Opening this week

‘Pari’ film review: Plenty of scares but not enough of a story

Anushka Sharma headlines Kolkata-set Prosit Roy’s supernatural thriller.

In an early scene in Pari, the camera zooms out from an image of a cheap toy hanging off a rear-view mirror. The dangling object is a plastic fairy figure. At that moment, you wonder if director Prosit Roy’s supernatural thriller is going to be filled with cheesy symbolism and tacky props (which Ram Gopal Varma famously overdoes).

The movie takes a whole lot of time to establish a morbid mood, with most of the thrills expended in the first hour. It’s the monsoon in Kolkata, and it’s dark, noisy, sinister. There is an eerie forest, wild dogs and a one-eyed professor (Rajat Kapoor) with dubious motives. Many things go thump in the night, doors bang and sudden loud sounds and growls make you jump in your seat. There will be blood, and plenty of it.

An unkempt, wild and wounded woman (Anushka Sharma) is found chained up. A guilt-ridden young man, Arnab (Parambrata Chatterjee), feels responsible for this frightened and fragile woman. The 137-minute story really cranks up a notch only at the interval point.

The horror/supernatural thriller genre benefits greatly from concise storytelling with heart-racing action. Keep the flab and you give the audience time to apply logic. What is the connection between a local cult and a news story about a gruesome event in Bangladesh? Does it really rain so much in Kolkata? Why is the timid Arnab playing protector to a strange woman Anushka Sharma)? Guilt aside, is he simply taken in by her innocence and enjoying playing the saviour? Why aren’t the police investigating deaths and murders in the area?

Pari is technically competent, and Prosit Roy receives production support in plenty. The costumes, hair and make -up, and background music being noteworthy. The cast, which includes Ritabhari Chakraborty as Arnab’s fiancée, contribute with wholehearted performances. Anushka Sharma, in particular, immerses herself into a physically exhausting character. But an elaborate track about satanic worship along with themes of good versus evil and love limits this film’s appeal to the loyal viewer who favours this genre.

Support our journalism by paying for Scroll+ here. We welcome your comments at
Sponsored Content BY 

Some of the most significant innovations in automotive history made their debut in this iconic automobile

The latest version features India's first BS VI norms-compliant engine and a host of 'intelligent' features.

The S-Class, also known as Sonderklasse or special class, represents Mercedes Benz’ top-of-the-line sedan line up. Over the decades, this line of luxury vehicles has brought significant automotive technologies to the mainstream, with several firsts to its credit and has often been called the best car in the world. It’s in the S-Class that the first electronic ESP and ABS anti-lock braking system made their debut in the 20th century.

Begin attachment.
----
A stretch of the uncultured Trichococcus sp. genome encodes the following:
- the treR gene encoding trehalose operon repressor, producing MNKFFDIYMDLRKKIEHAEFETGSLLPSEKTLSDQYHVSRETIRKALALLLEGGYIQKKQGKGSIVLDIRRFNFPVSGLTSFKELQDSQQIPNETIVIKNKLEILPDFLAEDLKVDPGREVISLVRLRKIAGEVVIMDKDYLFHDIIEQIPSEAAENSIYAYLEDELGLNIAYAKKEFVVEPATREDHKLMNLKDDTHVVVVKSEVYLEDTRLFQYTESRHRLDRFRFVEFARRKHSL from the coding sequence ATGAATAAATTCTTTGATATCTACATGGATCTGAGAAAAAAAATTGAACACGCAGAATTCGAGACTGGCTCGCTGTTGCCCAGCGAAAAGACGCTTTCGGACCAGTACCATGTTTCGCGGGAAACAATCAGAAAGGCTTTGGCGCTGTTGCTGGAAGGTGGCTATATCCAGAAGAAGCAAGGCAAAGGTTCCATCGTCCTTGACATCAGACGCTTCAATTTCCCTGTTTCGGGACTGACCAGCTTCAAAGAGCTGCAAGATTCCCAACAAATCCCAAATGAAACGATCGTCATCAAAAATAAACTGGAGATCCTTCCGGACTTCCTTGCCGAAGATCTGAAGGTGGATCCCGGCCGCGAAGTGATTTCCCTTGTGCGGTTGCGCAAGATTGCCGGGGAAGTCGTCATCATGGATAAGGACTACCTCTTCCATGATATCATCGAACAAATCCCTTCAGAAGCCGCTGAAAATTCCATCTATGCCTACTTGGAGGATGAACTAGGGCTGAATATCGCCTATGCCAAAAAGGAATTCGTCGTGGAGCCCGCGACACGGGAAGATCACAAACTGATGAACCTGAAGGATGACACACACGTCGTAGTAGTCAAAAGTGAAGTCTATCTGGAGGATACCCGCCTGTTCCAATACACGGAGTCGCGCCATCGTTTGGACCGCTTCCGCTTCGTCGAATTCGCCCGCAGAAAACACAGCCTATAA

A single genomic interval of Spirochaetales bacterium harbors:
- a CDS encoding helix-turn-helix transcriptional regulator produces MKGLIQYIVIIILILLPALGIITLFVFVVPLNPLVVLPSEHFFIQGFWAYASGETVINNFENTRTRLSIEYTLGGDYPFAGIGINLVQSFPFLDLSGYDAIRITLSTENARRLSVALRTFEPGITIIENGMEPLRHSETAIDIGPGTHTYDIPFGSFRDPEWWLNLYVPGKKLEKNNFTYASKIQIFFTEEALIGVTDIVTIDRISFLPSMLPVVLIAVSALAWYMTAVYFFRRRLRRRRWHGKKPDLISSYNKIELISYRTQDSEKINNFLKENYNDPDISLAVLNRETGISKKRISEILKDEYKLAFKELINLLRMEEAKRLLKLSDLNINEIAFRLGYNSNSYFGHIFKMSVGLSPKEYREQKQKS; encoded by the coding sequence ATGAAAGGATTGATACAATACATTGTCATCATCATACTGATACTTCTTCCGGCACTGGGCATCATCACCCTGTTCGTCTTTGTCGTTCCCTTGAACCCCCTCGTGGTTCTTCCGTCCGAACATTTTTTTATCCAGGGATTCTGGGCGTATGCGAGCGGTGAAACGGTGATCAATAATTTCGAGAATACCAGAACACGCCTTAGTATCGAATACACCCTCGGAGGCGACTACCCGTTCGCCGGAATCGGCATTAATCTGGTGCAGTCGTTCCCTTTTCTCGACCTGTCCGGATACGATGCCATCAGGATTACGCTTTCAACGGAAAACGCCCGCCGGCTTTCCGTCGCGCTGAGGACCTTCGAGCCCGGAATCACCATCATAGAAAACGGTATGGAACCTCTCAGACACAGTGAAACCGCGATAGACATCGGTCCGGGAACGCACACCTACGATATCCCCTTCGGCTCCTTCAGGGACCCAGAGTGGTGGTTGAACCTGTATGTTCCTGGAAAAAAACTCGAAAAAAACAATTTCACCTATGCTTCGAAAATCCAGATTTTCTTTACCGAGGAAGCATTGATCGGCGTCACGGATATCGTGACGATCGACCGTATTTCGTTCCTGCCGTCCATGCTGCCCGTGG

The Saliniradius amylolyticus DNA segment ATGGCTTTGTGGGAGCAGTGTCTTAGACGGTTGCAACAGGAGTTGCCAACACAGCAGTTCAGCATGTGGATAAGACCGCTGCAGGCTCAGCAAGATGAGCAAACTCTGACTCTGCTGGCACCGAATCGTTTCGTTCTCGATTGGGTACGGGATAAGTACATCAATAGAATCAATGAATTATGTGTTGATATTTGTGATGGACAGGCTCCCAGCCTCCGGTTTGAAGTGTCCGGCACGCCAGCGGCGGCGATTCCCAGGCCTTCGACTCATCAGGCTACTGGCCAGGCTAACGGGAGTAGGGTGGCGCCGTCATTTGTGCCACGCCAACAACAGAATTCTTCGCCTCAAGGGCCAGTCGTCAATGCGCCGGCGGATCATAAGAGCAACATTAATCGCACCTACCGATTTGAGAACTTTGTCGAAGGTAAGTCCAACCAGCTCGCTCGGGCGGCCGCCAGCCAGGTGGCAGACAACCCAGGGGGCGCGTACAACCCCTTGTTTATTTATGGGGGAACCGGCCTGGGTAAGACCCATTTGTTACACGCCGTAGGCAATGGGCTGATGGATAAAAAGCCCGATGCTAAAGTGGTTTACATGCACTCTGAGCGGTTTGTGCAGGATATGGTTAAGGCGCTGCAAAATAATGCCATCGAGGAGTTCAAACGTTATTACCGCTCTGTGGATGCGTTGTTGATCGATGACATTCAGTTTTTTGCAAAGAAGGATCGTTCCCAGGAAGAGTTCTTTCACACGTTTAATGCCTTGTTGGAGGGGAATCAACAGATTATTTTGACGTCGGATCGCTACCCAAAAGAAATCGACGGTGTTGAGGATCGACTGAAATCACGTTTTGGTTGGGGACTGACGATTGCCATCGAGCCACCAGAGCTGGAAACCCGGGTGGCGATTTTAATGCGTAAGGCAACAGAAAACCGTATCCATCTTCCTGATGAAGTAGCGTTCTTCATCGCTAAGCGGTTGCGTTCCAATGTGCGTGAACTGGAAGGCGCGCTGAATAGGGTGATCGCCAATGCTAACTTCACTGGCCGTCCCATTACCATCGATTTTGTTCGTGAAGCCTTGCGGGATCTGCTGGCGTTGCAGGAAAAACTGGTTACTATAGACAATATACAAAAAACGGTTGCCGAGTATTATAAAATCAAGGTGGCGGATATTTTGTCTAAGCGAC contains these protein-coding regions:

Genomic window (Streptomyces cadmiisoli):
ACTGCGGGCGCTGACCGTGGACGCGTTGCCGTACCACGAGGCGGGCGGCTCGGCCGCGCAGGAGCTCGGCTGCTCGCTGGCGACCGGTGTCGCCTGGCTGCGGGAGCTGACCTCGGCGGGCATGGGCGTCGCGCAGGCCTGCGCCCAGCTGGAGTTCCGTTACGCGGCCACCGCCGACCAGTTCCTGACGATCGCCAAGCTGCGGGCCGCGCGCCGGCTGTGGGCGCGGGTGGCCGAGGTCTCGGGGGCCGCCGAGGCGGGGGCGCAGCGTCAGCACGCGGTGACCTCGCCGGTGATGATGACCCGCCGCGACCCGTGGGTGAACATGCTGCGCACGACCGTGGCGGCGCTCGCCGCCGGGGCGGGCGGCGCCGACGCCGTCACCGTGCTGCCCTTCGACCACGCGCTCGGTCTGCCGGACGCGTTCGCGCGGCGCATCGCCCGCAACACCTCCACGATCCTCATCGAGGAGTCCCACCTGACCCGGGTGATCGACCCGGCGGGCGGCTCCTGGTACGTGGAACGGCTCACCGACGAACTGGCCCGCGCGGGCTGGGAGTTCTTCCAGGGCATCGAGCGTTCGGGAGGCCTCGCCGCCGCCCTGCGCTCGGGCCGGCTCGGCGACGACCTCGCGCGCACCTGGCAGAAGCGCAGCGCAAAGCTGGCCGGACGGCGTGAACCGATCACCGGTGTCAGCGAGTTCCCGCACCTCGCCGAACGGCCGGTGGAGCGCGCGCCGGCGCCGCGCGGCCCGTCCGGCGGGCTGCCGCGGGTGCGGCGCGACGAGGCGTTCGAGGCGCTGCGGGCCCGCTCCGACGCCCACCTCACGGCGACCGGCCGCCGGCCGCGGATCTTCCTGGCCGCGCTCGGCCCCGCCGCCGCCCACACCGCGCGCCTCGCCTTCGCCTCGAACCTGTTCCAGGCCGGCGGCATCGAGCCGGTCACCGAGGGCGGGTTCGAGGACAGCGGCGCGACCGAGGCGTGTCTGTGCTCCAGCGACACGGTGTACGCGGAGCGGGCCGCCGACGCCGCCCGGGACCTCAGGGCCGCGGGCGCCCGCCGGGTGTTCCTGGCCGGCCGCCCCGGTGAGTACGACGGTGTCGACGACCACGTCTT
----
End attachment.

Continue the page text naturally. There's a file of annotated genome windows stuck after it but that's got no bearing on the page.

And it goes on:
Twenty first-century driver assistance technologies which predict driver-behaviour and the vehicle’s course in order to take preventive safety measures are also now a staple of the S-Class. In the latest 2018 S-Class, the S 350 d, a 360-degree network of cameras, radars and other sensors communicate with each other for an ‘intelligent’ driving experience.

The new S-Class systems are built on Mercedes Benz’s cutting-edge radar-based driving assistance features, and also make use of map and navigation data to calculate driving behaviour. In cities and on other crowded roads, the Active Distance Assist DISTRONIC helps maintain the distance between car and the vehicle in front during speeds of up to 210 kmph. In the same speed range, Active Steering Assist helps the driver stay in the centre of the lane on stretches of straight road and on slight bends. Blind Spot Assist, meanwhile, makes up for human limitations by indicating vehicles present in the blind spot during a lane change. The new S-Class also communicates with other cars equipped with the Car-to-X communication system about dicey road conditions and low visibility due to fog, rain, accidents etc. en route.

The new S-Class can even automatically engage the emergency system when the driver is unable to raise an alarm. Active Emergency Stop Assist brings the car to a stop if it detects sustained periods of inactivity from the driver when Active Steering Assist is switched on. If the driver doesn’t respond to repeated visual and audible prompts, it automatically activates the emergency call system and unlocks the car to provide access to first responders.

The new Mercedes-Benz S 350 d in India features another notable innovation – the country’s first BS VI norms-compliant car engine, in accordance with government regulations to control vehicular pollution. Debuting two years before the BS VI deadline of 2020, the S 350 d engine also remains compatible with the current BS IV fuels.

The S 350 d is an intelligent car made in India, for Indian roads - in the Mercedes Benz S-Class tradition. See the video below to know what drives the S-Class series by Mercedes Benz.

To know more about the 2018 S-Class, click here.


This article was produced by the Scroll marketing team on behalf of Mercedes Benz and not by the Scroll editorial team.